Many thanks on putting this script together. Is there a way to prevent these extended attributes from being generated in the first place? I ask because I have never noticed this before upgrading to 10.5, and other computers using the 10.5 do not appear to create these extended attributes. I often tar directories containing 1000s of files, and the presence of extended attributes makes the compressing/decompressing very slow.

  • 14  Justin Force // Nov 21, 2008 at 1:03 am

    You can simplify this quite a lot.

    find . -exec xattr -d {} ;

    Doesn't give you the satisfying output, but it works. :)

  • 15  Justin Force // Nov 21, 2008 at 1:09 am

    Wait! No it doesn't. Wish I could delete that post…

  • 16  zzamboni // Nov 21, 2008 at 8:50 am

    Justin: it doesn't, because you have to give to xattr -d the attribute you want to delete. That's what the script does – first find all the attributes that exist under the directory, and then loop over them, removing them in sequence.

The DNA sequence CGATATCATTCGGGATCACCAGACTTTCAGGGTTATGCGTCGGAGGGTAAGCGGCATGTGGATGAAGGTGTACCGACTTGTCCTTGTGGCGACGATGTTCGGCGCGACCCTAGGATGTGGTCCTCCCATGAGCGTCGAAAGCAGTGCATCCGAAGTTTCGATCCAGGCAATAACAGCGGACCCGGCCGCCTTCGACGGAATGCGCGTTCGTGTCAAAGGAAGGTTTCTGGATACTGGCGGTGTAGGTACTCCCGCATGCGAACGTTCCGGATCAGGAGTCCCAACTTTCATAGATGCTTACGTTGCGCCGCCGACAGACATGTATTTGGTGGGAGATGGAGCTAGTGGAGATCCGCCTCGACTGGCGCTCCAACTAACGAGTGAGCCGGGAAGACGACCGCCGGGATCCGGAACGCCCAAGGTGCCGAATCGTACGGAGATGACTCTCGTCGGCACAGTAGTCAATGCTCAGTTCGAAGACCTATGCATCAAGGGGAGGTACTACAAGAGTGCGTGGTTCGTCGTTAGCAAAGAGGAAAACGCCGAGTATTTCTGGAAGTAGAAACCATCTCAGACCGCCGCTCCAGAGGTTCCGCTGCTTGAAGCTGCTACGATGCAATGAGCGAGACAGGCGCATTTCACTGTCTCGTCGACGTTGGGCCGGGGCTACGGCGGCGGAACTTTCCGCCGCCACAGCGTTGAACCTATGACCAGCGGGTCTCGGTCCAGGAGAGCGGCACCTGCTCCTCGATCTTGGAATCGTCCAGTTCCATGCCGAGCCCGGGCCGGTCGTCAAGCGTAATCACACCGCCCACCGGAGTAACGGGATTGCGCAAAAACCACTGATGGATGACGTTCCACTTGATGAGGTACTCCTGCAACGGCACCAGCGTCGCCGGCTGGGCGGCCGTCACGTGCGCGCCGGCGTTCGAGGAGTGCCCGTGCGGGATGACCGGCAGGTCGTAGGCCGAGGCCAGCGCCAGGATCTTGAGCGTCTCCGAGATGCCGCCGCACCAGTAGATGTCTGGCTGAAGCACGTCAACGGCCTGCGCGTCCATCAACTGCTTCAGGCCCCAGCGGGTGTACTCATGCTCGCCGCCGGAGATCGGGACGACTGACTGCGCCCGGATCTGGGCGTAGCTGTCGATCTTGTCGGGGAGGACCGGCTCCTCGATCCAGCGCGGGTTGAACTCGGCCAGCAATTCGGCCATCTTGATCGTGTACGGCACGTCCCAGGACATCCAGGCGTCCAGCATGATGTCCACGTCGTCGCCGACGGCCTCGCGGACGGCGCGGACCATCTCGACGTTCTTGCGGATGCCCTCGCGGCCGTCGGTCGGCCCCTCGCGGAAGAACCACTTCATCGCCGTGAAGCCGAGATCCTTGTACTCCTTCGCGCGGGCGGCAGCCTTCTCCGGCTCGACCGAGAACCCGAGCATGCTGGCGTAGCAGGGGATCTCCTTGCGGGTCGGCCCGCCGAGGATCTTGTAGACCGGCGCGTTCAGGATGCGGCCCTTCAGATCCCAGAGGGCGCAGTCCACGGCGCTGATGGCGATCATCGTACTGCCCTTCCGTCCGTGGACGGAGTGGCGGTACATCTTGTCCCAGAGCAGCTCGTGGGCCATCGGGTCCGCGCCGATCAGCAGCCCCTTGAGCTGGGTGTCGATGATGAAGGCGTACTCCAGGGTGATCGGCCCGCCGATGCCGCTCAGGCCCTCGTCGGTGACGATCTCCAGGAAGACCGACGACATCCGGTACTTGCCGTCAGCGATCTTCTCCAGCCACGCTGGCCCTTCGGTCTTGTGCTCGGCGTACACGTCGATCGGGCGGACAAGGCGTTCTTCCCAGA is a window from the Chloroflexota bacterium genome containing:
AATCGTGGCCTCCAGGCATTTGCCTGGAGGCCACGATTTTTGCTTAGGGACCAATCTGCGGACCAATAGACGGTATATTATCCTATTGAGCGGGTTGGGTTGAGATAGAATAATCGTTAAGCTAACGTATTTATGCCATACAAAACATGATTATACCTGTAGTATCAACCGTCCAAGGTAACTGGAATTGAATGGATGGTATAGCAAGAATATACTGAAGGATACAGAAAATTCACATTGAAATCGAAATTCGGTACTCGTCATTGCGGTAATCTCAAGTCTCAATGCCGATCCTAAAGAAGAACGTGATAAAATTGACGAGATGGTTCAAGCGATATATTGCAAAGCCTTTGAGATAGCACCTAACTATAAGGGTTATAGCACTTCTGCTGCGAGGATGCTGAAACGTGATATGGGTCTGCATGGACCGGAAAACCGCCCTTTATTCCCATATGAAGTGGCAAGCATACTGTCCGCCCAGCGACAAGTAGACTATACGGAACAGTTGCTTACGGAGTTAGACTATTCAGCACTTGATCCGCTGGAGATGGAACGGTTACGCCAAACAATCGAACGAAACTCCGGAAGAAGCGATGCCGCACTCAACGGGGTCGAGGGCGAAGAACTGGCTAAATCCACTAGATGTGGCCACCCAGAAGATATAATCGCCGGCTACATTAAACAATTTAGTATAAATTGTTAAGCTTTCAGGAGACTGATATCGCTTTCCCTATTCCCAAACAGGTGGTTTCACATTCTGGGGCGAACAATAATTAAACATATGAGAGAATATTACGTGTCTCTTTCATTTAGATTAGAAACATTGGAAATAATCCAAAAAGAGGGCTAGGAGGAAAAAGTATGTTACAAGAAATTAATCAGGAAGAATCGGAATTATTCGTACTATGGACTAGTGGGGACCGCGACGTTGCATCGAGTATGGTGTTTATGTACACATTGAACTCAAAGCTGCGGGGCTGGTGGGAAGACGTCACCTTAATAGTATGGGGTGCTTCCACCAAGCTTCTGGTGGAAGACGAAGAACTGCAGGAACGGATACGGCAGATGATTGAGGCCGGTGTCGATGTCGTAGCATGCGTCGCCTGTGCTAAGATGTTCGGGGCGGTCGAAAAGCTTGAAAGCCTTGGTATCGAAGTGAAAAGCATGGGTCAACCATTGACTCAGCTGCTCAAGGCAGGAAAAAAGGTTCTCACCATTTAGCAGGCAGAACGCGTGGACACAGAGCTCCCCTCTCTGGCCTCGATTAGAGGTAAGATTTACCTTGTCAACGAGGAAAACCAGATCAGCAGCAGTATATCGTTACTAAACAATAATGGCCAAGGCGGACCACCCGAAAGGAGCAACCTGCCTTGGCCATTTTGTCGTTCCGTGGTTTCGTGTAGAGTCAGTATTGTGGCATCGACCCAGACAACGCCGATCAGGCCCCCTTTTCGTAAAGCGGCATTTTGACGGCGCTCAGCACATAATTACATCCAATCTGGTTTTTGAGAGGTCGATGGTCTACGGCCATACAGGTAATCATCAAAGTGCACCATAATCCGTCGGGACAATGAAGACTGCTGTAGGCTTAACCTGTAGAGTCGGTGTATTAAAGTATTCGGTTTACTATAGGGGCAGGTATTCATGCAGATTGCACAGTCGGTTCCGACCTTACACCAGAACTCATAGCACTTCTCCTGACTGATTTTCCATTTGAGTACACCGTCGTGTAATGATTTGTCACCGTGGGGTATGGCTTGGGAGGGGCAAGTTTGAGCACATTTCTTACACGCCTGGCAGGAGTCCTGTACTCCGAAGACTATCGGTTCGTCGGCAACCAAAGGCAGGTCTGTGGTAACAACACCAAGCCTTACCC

• 17  John Rikes // Apr 18, 2009 at 10:26 pm

    Should this remove the info found in the "Get Info" menu item? After I ran this, I still see a URL from where I downloaded my files from…

  • 18  Tyler Havener // May 6, 2009 at 10:49 pm

    is there a reason why "echo" is listed twice?

  • 19  zzamboni // May 8, 2009 at 7:21 am

    It was a mistake. I have corrected it. Thanks for pointing it out!

  • 20  A Friend // Jun 10, 2009 at 5:35 pm